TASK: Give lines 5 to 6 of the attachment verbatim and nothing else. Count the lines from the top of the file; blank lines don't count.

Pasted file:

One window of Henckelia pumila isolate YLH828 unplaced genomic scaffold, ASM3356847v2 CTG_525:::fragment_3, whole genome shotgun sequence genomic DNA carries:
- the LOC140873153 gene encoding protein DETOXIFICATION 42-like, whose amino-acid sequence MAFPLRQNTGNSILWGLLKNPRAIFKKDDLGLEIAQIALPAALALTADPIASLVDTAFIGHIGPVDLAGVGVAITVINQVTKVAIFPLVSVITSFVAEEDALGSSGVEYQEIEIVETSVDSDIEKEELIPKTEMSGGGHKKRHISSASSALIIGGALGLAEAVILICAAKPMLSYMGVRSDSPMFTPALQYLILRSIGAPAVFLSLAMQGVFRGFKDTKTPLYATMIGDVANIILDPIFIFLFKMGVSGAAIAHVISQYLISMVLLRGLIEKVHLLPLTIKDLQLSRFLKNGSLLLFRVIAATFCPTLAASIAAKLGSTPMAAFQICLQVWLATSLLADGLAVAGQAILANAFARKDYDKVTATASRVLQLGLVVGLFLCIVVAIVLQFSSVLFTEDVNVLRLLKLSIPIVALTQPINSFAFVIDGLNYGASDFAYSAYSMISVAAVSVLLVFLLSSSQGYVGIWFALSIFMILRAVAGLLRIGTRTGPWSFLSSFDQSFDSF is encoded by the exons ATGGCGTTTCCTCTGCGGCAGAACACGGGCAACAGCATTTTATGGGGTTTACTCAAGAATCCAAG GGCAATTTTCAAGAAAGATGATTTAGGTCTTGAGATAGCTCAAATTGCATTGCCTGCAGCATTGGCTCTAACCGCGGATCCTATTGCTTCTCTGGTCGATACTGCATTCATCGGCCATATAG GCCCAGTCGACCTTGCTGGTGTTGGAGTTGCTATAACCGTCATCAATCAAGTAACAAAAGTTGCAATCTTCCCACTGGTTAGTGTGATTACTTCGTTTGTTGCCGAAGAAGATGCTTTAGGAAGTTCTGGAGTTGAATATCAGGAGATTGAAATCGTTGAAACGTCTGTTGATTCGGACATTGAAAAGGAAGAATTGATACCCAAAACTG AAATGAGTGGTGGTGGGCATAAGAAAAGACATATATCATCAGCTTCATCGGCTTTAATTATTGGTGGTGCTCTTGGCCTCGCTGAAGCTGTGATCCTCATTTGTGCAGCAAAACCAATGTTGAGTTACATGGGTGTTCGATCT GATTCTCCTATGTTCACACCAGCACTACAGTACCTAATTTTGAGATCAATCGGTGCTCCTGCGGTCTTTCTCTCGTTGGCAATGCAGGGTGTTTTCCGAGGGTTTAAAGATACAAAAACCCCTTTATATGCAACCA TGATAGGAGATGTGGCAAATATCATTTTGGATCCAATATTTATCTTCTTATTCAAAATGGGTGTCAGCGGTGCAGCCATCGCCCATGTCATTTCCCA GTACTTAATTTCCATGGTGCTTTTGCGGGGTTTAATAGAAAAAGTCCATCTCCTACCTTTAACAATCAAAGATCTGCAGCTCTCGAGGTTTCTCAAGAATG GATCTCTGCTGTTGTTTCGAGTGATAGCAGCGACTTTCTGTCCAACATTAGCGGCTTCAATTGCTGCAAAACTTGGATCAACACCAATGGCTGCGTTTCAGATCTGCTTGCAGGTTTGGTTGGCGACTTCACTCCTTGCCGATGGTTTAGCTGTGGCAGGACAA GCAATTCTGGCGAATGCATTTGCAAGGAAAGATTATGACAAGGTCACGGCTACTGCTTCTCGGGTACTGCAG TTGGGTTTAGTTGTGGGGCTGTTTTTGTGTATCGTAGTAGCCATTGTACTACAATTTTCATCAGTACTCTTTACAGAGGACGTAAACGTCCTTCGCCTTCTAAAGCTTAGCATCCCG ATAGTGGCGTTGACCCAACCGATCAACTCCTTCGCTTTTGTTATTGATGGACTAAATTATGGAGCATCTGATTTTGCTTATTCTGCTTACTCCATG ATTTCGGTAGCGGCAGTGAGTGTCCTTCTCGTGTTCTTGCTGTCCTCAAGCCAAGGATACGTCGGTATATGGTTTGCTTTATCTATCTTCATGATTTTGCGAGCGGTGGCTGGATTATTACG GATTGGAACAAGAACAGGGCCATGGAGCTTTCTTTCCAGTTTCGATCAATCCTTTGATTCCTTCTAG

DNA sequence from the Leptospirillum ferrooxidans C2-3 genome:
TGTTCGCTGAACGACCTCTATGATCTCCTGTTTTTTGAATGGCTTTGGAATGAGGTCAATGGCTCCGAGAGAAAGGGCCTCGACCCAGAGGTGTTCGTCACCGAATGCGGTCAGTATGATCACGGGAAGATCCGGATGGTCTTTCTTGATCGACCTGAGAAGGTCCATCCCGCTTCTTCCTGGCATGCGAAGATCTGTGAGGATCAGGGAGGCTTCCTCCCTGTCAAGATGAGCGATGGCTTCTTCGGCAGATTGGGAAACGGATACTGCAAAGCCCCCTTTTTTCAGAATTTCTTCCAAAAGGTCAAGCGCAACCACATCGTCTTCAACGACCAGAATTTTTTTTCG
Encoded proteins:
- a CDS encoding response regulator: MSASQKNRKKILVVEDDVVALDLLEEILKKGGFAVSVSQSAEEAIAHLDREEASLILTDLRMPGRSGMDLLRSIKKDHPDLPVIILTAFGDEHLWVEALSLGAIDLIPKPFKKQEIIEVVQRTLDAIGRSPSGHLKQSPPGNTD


Encoded proteins:
- a CDS encoding response regulator: MSASQKNRKKILVVEDDVVALDLLEEILKKGGFAVSVSQSAEEAIAHLDREEASLILTDLRMPGRSGMDLLRSIKKDHPDLPVIILTAFGDEHLWVEALSLGAIDLIPKPFKKQEIIEVVQRTLDAIGRSPSGHLKQSPPGNTD